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Thursday, January 17, 2019
RIO DE JANEIRO, Nov 2 2009 (IPS) - More than 1,500 representatives of waste recyclers from 13 countries, and thousands of other visitors, including the host country Brazil’s left-wing President Luiz Inácio Lula da Silva, met last week in São Paulo, demonstrating that they are no longer pariahs in our throw-away society.
“Today I feel proud of being a ‘catadora’ (garbage sorter), although there is still prejudice against this kind of work,” Lilian Nascimento, a member of the Brazilian National Movement of Recyclable Materials Collectors and part of the team that organised the international event, titled “Reviravolta Expocatadores 2009”, told IPS.
The Oct 28-30 event, bringing together the Latin American Recyclers’ Network, was an opportunity for dialogue with governments, businesses and social organisations, and for exhibiting projects, technologies and private sector initiatives aimed at improving street collection of reusable waste.
The Portuguese term “reviravolta” means to overturn, or a swift and drastic transformation, and “catadores” is the local Brazilian term for garbage sorters. “Catar” is to collect, in the sense of selecting items one by one from the ground.
“‘Catador’ is a good name and should be kept as the general term in Latin America,” but “recycler” has emerged as the common identifier as it is more formal and “is in harmony with current environmental issues and the climate crisis,” said Marisol Álvarez, a member of the Chilean delegation who came in the company of two of her colleagues and two technical staff from non-governmental organisations.
Expocatadores 2009 is the first such meeting of its size, promoted by the Brazilian movement and the Latin American Network.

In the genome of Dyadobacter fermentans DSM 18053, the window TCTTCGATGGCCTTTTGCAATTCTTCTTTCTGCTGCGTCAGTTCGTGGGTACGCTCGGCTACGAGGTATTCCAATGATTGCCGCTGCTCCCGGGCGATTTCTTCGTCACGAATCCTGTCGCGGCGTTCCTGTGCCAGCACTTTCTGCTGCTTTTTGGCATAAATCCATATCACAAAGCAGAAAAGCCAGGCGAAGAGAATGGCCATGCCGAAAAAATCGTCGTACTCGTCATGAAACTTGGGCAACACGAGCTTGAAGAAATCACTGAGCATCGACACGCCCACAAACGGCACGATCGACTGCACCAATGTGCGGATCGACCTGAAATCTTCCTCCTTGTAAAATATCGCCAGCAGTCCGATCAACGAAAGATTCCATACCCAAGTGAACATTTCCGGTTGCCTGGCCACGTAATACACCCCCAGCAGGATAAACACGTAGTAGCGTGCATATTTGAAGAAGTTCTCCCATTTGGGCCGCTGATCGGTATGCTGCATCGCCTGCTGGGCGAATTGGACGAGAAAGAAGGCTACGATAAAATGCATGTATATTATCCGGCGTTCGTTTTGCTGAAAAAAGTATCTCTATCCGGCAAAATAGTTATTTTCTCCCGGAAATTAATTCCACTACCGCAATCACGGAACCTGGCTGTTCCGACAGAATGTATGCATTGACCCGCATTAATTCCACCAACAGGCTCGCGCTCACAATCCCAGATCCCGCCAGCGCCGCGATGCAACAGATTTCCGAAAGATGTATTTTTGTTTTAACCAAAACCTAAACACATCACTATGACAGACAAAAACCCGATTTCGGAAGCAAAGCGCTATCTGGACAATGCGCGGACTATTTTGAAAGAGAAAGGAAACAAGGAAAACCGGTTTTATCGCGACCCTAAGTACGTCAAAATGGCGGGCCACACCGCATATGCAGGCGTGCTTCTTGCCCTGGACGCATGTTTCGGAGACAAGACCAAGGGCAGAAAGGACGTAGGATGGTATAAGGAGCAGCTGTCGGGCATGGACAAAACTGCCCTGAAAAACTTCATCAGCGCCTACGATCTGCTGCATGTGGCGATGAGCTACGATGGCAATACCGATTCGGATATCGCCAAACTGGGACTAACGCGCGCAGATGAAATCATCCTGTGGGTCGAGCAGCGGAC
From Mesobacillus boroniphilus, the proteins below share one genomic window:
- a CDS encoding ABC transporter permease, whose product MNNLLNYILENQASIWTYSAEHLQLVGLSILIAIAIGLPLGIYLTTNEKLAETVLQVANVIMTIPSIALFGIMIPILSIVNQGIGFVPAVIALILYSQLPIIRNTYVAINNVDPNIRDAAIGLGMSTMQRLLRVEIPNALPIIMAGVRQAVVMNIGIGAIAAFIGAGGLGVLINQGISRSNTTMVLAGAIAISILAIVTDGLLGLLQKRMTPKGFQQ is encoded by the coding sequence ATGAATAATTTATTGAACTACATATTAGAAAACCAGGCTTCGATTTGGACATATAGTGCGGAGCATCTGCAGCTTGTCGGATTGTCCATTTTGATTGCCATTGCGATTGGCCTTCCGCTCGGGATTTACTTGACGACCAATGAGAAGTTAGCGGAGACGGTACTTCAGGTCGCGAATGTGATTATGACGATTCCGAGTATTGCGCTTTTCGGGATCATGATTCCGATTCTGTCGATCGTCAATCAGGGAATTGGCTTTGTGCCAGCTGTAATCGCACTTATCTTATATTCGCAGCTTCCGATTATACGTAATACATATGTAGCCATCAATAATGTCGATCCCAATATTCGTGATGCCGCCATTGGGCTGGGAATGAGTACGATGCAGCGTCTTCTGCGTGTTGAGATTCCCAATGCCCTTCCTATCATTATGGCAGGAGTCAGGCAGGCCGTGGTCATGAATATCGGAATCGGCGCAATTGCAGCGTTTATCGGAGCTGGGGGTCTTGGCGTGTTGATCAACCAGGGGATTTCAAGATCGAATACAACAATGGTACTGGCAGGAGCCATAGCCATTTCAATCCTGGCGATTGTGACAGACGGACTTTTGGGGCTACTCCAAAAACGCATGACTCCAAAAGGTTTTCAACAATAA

Cities Minister Marcio Fortes, who was with Lula’s entourage, talked about the resources his ministry devotes to infrastructure for recyclers’ cooperatives, especially warehouses for separating the materials they collect.
“The pride of the recyclers” in organising such a huge event, and their “capacity to autonomously engage the federal government, ministers, development banks, public and private companies and foundations, is the most powerful and important achievement of this event,” said Valdemar de Oliveira, head of institutional relations for the Avina Foundation, which sponsored Expocatadores 2009.
The Avina Foundation and the Brazilian Recyclable Materials Collectors’ Movement, together with the Social Development Ministry and international institutions, launched a programme called Cata Ação for training recyclers and incorporating them into the production chain in five Brazilian cities, including the capital, Brasilia.
In Brazil an estimated 800,000 people work sorting through garbage to salvage recyclable materials. Close to 600,000 of them belong to the Movement and are organised in cooperatives and associations, said 29-year-old Nascimento, who has been a garbage sorter for eight years.
“I began to do it out of necessity,” after having worked in bars and as a domestic worker, cleaning houses. “I earn a bit less, but I work for myself,” she said, with the self-esteem she acquired when she learned about “the importance of this work,” as a member of the United for the Environment Recycling Cooperative (CRUMA) in Sao Paulo.
But she is still treated with prejudice, especially at government offices when she declares her profession, and officials reject “catadora” as a valid category.